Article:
It was "soft money," meaning it didn't come directly from any of Daly's challengers, and it poured into a myriad of anti-Daly efforts, including Web sites, signs, polls, mass mailings, and campaign literature, according to the San Francisco Ethics Commission, the city body that watchdogs electoral campaigns and lobbyists.
Though the local media has done some glancing reportage on this spending, by and large the mainstream press corps has failed to comprehend the significance of the various propaganda initiatives: They were done stealth-style and may have transgressed local campaign finance laws, because they weren't reported to the Ethics Commission.
"We take unreported spending seriously," says the commission's executive director, John St. Croix. Penalties for undisclosed spending go "up to $5,000 per violation, and additional penalties that could be up to three times the amount spent."
In other words, some of these Daly-bashers may find themselves mired in legal trouble. But Daly's primary rival, Rob Black, says he figures it's Daly who's looking at sanctions.
Snapshots of our key players: Daly, the controversial, sometimes foul-mouthed populist whose territory covers SOMA, the Tenderloin, and a slice of the Mission, is endorsed by the local Democratic Party as well as unions representing city workers. He began his political career as an advocate for tenants in slum housing. Black, a former campaign lawyer and aide to Supervisor Michaela Alioto-Pier, is endorsed by Mayor Gavin Newsom. He's running on what might be called a Stamp Out Crime and Annoying Panhandlers platform.
At the outset of the race both men agreed to spend no more than $83,000 in exchange for some city-provided campaign funds; each candidate received more than $43,000 in taxpayer dollars. But on Oct. 6, roughly a month before election day, St. Croix and his colleagues concluded that more than $91,000 in soft money had gone into anti-Daly efforts, only about $50,000 of which had been disclosed, and so lifted the spending caps.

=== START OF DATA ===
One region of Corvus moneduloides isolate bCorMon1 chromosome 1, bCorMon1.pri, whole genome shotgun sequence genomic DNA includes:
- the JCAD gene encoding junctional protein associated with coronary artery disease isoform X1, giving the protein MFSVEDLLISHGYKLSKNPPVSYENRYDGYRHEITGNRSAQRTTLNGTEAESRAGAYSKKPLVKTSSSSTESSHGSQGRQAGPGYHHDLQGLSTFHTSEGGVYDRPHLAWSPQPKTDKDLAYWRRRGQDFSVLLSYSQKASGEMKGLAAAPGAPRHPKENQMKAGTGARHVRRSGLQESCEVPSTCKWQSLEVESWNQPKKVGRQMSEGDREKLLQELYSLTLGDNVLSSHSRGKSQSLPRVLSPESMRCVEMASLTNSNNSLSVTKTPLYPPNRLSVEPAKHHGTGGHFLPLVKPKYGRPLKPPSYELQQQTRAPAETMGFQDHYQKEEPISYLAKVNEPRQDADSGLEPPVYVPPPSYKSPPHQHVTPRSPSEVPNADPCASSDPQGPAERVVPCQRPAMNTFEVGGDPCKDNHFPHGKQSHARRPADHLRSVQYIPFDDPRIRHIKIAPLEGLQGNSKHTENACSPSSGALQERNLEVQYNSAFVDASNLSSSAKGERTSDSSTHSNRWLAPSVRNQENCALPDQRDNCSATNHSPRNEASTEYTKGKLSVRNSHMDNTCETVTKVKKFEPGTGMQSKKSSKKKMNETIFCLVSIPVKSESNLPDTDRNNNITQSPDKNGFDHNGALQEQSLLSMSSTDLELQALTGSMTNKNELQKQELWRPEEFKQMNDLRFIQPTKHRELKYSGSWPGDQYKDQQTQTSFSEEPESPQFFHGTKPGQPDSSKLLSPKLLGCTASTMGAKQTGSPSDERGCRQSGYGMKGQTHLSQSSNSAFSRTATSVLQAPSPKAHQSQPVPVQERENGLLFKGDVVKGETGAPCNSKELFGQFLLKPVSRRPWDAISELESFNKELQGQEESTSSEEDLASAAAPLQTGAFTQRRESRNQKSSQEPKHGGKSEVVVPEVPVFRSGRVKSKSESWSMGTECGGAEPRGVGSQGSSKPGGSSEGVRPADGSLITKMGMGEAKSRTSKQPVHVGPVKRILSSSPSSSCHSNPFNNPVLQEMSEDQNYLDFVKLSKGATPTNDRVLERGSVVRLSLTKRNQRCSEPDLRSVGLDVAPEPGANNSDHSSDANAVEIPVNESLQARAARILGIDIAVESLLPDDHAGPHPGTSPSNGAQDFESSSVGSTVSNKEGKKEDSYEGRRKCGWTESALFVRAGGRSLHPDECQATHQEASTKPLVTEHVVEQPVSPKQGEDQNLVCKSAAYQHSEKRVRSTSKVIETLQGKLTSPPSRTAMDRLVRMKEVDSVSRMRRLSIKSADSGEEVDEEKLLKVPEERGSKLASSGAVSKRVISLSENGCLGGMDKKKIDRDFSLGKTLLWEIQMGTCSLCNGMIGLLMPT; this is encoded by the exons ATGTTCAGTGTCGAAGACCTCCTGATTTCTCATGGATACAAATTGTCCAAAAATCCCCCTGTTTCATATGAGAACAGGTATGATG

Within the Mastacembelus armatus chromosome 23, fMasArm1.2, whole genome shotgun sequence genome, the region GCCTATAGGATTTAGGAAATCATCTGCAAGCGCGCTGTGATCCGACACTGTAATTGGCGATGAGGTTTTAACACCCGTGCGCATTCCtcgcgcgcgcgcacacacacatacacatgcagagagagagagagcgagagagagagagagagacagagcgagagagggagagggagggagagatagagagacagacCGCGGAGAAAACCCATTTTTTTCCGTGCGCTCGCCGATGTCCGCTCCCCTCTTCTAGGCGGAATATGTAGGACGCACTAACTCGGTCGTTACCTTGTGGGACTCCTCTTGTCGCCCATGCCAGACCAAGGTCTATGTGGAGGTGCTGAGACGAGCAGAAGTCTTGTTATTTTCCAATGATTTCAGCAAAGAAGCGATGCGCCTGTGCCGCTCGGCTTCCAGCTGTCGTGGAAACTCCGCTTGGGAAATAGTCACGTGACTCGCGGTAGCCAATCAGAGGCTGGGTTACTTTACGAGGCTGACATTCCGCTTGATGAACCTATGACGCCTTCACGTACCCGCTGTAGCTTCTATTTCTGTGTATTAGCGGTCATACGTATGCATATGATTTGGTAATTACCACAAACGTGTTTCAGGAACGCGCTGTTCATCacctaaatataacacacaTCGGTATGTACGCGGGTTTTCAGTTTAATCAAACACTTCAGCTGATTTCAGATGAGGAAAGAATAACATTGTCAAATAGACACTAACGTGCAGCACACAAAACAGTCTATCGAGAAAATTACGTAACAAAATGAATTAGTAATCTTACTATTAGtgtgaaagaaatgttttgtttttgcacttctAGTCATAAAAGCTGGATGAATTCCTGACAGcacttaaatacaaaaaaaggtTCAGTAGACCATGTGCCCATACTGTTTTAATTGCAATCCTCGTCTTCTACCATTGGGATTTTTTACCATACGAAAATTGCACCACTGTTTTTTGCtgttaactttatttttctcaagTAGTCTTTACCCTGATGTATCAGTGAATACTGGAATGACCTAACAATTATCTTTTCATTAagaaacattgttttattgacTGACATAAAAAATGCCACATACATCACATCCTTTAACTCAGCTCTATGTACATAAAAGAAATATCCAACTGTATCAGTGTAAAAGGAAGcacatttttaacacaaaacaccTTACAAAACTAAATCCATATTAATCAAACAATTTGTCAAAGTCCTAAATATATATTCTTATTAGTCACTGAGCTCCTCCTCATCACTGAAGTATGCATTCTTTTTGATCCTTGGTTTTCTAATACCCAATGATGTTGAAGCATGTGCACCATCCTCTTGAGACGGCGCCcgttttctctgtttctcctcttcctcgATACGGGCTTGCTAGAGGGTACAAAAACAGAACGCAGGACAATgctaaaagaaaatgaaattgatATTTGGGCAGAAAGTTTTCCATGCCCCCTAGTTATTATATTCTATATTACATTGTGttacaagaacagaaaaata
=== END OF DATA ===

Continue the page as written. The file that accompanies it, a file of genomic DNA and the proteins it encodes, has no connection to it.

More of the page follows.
That leaves at least $41,000 in secretive spending, although St. Croix says he "has reason to believe it was more than that."
(Additionally, tens of thousands in spending on Black's behalf was reported late, which is also a legal violation. The guilty parties? Soft-money groups established by the San Francisco Police Officers Association and the Building Owners and Managers Association of San Francisco.)
So who are the characters covertly trying to oust Daly?
Daly thinks much of the blame goes to Wade Randlett and SF SOS, a political organization bankrolled by GAP founder Don Fisher, discount brokerage king Charles Schwab, and other corporate figures. "SOS has basically had a yearlong effort to get rid of me," says the Supervisor, adding that Randlett and company have organized anti-Daly house parties, and blasted out a barrage of more than 100 separate e-mail messages ripping on him. Daly says of his foes: "They're trying to buy the District 6 supervisor's seat or at least inflict as much damage on me as possible."
Randlett acknowledges campaigning and e-mailing vigorously against Daly, but maintains everything his group has done has been completely legal. "The false allegations," says Randlett, "are that there's some big mail program," orchestrated by SOS, adding that the bulk of SOS' work has been carried out by a team of some 300 volunteers, and any spending has gone through a committee that has filed the requisite documents with Ethics.
Pointing to polling showing Daly down nine points to Black, Randlett says, "We're killing Daly. We're killing him with his own words."